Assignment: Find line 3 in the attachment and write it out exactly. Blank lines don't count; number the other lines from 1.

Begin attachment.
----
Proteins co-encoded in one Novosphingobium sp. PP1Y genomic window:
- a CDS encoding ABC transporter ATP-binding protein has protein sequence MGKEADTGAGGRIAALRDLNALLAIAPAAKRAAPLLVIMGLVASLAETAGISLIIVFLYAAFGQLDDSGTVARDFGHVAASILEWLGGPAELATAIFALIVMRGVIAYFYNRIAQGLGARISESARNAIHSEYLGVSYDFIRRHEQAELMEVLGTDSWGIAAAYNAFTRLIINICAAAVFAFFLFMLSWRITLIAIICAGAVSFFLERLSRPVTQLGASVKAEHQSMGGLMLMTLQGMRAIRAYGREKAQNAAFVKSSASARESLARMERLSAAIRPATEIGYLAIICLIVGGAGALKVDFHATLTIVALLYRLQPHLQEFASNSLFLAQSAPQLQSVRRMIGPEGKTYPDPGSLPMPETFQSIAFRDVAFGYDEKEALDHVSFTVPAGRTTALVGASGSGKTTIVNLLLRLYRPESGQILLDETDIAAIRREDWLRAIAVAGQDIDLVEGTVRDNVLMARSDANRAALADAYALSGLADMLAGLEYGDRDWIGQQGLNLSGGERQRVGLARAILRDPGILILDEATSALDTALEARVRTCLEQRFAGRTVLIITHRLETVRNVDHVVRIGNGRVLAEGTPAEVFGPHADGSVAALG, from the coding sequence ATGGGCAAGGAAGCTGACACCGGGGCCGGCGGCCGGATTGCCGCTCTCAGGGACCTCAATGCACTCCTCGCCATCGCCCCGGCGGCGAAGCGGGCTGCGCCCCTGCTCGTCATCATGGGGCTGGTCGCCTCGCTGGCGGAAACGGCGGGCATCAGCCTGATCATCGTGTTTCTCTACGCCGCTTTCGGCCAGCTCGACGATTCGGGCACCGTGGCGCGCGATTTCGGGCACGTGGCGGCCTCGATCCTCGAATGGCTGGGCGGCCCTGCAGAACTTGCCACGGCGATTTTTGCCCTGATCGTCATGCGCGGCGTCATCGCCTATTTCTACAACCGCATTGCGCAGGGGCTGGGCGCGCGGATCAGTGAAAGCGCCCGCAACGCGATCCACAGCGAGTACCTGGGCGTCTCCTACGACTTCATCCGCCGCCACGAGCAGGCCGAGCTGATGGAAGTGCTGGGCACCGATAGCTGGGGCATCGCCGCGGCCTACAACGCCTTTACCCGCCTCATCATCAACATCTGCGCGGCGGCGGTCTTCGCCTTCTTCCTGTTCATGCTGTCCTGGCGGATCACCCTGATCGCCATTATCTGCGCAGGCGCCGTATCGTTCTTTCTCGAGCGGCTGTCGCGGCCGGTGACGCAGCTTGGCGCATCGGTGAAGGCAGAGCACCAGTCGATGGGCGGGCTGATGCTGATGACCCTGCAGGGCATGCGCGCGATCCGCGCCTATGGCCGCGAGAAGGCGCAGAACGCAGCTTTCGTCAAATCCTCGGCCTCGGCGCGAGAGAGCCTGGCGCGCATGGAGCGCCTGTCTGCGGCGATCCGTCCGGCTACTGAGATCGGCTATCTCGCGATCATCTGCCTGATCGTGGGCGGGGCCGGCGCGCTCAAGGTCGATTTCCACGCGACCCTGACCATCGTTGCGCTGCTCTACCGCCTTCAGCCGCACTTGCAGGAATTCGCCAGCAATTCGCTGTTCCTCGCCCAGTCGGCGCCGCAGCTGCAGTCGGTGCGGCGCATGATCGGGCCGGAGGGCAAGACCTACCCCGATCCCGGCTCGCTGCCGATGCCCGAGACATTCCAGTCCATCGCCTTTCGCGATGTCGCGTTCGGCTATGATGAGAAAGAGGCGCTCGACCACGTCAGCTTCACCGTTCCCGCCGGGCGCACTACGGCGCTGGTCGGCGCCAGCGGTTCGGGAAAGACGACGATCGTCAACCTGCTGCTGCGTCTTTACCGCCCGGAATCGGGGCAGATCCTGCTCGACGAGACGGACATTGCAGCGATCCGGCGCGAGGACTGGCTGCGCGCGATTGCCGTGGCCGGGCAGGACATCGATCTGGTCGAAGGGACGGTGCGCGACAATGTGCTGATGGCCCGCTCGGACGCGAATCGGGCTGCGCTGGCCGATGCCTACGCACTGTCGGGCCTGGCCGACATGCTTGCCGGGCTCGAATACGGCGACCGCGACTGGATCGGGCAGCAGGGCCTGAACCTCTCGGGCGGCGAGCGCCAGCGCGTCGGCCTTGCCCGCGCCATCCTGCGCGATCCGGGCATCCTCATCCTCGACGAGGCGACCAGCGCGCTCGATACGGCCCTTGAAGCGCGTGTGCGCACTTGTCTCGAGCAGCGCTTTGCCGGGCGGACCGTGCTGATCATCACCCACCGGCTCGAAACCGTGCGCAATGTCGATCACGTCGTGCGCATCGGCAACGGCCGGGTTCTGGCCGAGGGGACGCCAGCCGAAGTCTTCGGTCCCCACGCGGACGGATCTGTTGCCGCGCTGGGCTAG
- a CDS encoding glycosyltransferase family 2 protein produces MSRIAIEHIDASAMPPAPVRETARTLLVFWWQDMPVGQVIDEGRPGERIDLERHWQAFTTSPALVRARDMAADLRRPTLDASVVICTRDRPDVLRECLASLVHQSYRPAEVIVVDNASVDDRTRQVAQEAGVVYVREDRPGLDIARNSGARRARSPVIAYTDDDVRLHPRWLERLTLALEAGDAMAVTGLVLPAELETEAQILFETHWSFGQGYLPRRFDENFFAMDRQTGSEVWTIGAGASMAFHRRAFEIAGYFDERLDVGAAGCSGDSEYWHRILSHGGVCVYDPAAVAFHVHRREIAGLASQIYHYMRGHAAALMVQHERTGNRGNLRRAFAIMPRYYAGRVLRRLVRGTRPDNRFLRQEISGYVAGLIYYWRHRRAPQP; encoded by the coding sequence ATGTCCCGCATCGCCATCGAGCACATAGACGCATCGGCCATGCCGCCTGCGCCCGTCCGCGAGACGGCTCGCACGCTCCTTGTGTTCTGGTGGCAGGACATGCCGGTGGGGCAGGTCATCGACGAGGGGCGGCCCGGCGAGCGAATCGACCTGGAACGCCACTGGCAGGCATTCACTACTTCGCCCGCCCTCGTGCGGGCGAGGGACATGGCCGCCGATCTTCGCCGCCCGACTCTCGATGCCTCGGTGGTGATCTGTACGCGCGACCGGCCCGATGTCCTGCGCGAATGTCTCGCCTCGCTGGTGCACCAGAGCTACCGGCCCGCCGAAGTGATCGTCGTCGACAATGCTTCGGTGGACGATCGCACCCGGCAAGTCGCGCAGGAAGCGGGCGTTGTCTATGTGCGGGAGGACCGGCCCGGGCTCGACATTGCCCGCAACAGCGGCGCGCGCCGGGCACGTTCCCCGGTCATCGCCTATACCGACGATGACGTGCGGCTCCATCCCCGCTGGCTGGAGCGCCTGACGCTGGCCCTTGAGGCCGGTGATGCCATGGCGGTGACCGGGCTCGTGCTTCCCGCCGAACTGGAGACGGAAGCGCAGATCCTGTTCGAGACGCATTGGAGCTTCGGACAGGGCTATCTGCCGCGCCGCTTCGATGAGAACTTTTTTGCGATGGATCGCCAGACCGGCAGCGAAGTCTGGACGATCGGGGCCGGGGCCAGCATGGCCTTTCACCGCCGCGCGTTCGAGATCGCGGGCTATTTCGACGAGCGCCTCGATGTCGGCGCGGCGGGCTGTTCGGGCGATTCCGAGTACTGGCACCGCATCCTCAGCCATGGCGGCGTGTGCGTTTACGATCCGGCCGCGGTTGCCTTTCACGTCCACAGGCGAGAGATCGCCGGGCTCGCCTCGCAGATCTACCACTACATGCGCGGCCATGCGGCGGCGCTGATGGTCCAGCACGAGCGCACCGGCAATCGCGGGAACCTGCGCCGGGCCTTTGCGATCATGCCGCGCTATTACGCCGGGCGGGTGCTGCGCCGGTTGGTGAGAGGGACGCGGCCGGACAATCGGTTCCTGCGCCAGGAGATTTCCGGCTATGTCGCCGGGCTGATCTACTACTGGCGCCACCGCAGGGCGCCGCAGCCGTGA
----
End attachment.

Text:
- a CDS encoding glycosyltransferase family 2 protein produces MSRIAIEHIDASAMPPAPVRETARTLLVFWWQDMPVGQVIDEGRPGERIDLERHWQAFTTSPALVRARDMAADLRRPTLDASVVICTRDRPDVLRECLASLVHQSYRPAEVIVVDNASVDDRTRQVAQEAGVVYVREDRPGLDIARNSGARRARSPVIAYTDDDVRLHPRWLERLTLALEAGDAMAVTGLVLPAELETEAQILFETHWSFGQGYLPRRFDENFFAMDRQTGSEVWTIGAGASMAFHRRAFEIAGYFDERLDVGAAGCSGDSEYWHRILSHGGVCVYDPAAVAFHVHRREIAGLASQIYHYMRGHAAALMVQHERTGNRGNLRRAFAIMPRYYAGRVLRRLVRGTRPDNRFLRQEISGYVAGLIYYWRHRRAPQP; encoded by the coding sequence ATGTCCCGCATCGCCATCGAGCACATAGACGCATCGGCCATGCCGCCTGCGCCCGTCCGCGAGACGGCTCGCACGCTCCTTGTGTTCTGGTGGCAGGACATGCCGGTGGGGCAGGTCATCGACGAGGGGCGGCCCGGCGAGCGAATCGACCTGGAACGCCACTGGCAGGCATTCACTACTTCGCCCGCCCTCGTGCGGGCGAGGGACATGGCCGCCGATCTTCGCCGCCCGACTCTCGATGCCTCGGTGGTGATCTGTACGCGCGACCGGCCCGATGTCCTGCGCGAATGTCTCGCCTCGCTGGTGCACCAGAGCTACCGGCCCGCCGAAGTGATCGTCGTCGACAATGCTTCGGTGGACGATCGCACCCGGCAAGTCGCGCAGGAAGCGGGCGTTGTCTATGTGCGGGAGGACCGGCCCGGGCTCGACATTGCCCGCAACAGCGGCGCGCGCCGGGCACGTTCCCCGGTCATCGCCTATACCGACGATGACGTGCGGCTCCATCCCCGCTGGCTGGAGCGCCTGACGCTGGCCCTTGAGGCCGGTGATGCCATGGCGGTGACCGGGCTCGTGCTTCCCGCCGAACTGGAGACGGAAGCGCAGATCCTGTTCGAGACGCATTGGAGCTTCGGACAGGGCTATCTGCCGCGCCGCTTCGATGAGAACTTTTTTGCGATGGATCGCCAGACCGGCAGCGAAGTCTGGACGATCGGGGCCGGGGCCAGCATGGCCTTTCACCGCCGCGCGTTCGAGATCGCGGGCTATTTCGACGAGCGCCTCGATGTCGGCGCGGCGGGCTGTTCGGGCGATTCCGAGTACTGGCACCGCATCCTCAGCCATGGCGGCGTGTGCGTTTACGATCCGGCCGCGGTTGCCTTTCACGTCCACAGGCGAGAGATCGCCGGGCTCGCCTCGCAGATCTACCACTACATGCGCGGCCATGCGGCGGCGCTGATGGTCCAGCACGAGCGCACCGGCAATCGCGGGAACCTGCGCCGGGCCTTTGCGATCATGCCGCGCTATTACGCCGGGCGGGTGCTGCGCCGGTTGGTGAGAGGGACGCGGCCGGACAATCGGTTCCTGCGCCAGGAGATTTCCGGCTATGTCGCCGGGCTGATCTACTACTGGCGCCACCGCAGGGCGCCGCAGCCGTGA